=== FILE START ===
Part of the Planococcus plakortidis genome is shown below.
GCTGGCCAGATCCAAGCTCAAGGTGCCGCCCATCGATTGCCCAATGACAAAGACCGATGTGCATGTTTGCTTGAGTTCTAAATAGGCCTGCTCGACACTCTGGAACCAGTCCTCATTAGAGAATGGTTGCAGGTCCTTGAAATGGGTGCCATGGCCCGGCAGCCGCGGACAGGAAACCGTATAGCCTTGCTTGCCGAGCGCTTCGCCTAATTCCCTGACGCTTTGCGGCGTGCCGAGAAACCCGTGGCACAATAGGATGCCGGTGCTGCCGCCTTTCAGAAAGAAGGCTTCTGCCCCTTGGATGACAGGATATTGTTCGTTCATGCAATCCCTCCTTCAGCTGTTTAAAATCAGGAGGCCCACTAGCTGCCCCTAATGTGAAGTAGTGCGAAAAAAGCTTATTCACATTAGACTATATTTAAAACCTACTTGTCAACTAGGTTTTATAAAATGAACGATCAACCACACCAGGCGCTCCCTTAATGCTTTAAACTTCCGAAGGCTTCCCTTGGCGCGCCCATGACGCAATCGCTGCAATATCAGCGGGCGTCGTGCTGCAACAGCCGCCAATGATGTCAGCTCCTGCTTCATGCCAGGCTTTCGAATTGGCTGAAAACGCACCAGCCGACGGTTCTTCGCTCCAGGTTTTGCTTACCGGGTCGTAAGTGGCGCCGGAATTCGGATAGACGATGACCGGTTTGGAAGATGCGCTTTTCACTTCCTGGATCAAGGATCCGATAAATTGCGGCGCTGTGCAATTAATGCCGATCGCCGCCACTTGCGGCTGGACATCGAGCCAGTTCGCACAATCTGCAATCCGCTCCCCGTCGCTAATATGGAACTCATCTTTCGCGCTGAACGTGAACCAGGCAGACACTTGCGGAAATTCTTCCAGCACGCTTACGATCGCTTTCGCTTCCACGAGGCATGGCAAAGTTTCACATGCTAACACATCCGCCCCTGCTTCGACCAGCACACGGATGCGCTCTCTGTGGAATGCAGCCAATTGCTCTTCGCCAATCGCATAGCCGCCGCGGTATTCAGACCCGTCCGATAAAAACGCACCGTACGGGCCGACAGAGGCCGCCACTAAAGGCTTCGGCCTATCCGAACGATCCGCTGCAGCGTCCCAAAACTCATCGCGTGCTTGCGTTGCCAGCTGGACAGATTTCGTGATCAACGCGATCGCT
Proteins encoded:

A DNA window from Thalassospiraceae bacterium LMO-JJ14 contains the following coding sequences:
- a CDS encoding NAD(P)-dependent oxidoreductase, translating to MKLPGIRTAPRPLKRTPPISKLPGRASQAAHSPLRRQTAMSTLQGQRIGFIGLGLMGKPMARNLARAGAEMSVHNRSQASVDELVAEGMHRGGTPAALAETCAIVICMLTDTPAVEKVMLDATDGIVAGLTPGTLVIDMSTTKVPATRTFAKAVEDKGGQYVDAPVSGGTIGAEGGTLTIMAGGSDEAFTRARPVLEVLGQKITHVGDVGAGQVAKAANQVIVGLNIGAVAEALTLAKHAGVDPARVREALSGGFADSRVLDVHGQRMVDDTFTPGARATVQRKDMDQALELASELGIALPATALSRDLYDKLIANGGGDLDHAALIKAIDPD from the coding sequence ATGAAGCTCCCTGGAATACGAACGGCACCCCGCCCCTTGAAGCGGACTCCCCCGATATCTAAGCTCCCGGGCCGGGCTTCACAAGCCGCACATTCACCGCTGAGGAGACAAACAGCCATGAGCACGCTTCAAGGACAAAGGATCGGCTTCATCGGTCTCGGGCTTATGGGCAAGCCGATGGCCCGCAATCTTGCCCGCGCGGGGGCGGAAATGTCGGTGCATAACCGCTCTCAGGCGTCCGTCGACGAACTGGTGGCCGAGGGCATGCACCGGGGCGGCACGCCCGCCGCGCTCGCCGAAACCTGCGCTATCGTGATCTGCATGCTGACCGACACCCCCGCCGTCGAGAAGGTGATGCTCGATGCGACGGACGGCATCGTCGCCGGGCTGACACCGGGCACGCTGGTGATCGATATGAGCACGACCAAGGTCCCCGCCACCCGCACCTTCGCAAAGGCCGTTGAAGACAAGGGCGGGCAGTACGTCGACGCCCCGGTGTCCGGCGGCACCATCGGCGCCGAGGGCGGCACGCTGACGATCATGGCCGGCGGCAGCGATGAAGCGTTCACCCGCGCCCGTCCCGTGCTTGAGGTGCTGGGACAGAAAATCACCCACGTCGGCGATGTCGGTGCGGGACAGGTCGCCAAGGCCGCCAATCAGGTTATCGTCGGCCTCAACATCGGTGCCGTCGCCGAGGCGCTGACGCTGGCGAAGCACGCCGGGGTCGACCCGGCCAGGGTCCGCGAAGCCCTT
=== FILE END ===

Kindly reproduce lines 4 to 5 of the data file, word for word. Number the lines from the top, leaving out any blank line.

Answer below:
A DNA window from Thalassospiraceae bacterium LMO-JJ14 contains the following coding sequences:
- a CDS encoding NAD(P)-dependent oxidoreductase, translating to MKLPGIRTAPRPLKRTPPISKLPGRASQAAHSPLRRQTAMSTLQGQRIGFIGLGLMGKPMARNLARAGAEMSVHNRSQASVDELVAEGMHRGGTPAALAETCAIVICMLTDTPAVEKVMLDATDGIVAGLTPGTLVIDMSTTKVPATRTFAKAVEDKGGQYVDAPVSGGTIGAEGGTLTIMAGGSDEAFTRARPVLEVLGQKITHVGDVGAGQVAKAANQVIVGLNIGAVAEALTLAKHAGVDPARVREALSGGFADSRVLDVHGQRMVDDTFTPGARATVQRKDMDQALELASELGIALPATALSRDLYDKLIANGGGDLDHAALIKAIDPD from the coding sequence ATGAAGCTCCCTGGAATACGAACGGCACCCCGCCCCTTGAAGCGGACTCCCCCGATATCTAAGCTCCCGGGCCGGGCTTCACAAGCCGCACATTCACCGCTGAGGAGACAAACAGCCATGAGCACGCTTCAAGGACAAAGGATCGGCTTCATCGGTCTCGGGCTTATGGGCAAGCCGATGGCCCGCAATCTTGCCCGCGCGGGGGCGGAAATGTCGGTGCATAACCGCTCTCAGGCGTCCGTCGACGAACTGGTGGCCGAGGGCATGCACCGGGGCGGCACGCCCGCCGCGCTCGCCGAAACCTGCGCTATCGTGATCTGCATGCTGACCGACACCCCCGCCGTCGAGAAGGTGATGCTCGATGCGACGGACGGCATCGTCGCCGGGCTGACACCGGGCACGCTGGTGATCGATATGAGCACGACCAAGGTCCCCGCCACCCGCACCTTCGCAAAGGCCGTTGAAGACAAGGGCGGGCAGTACGTCGACGCCCCGGTGTCCGGCGGCACCATCGGCGCCGAGGGCGGCACGCTGACGATCATGGCCGGCGGCAGCGATGAAGCGTTCACCCGCGCCCGTCCCGTGCTTGAGGTGCTGGGACAGAAAATCACCCACGTCGGCGATGTCGGTGCGGGACAGGTCGCCAAGGCCGCCAATCAGGTTATCGTCGGCCTCAACATCGGTGCCGTCGCCGAGGCGCTGACGCTGGCGAAGCACGCCGGGGTCGACCCGGCCAGGGTCCGCGAAGCCCTT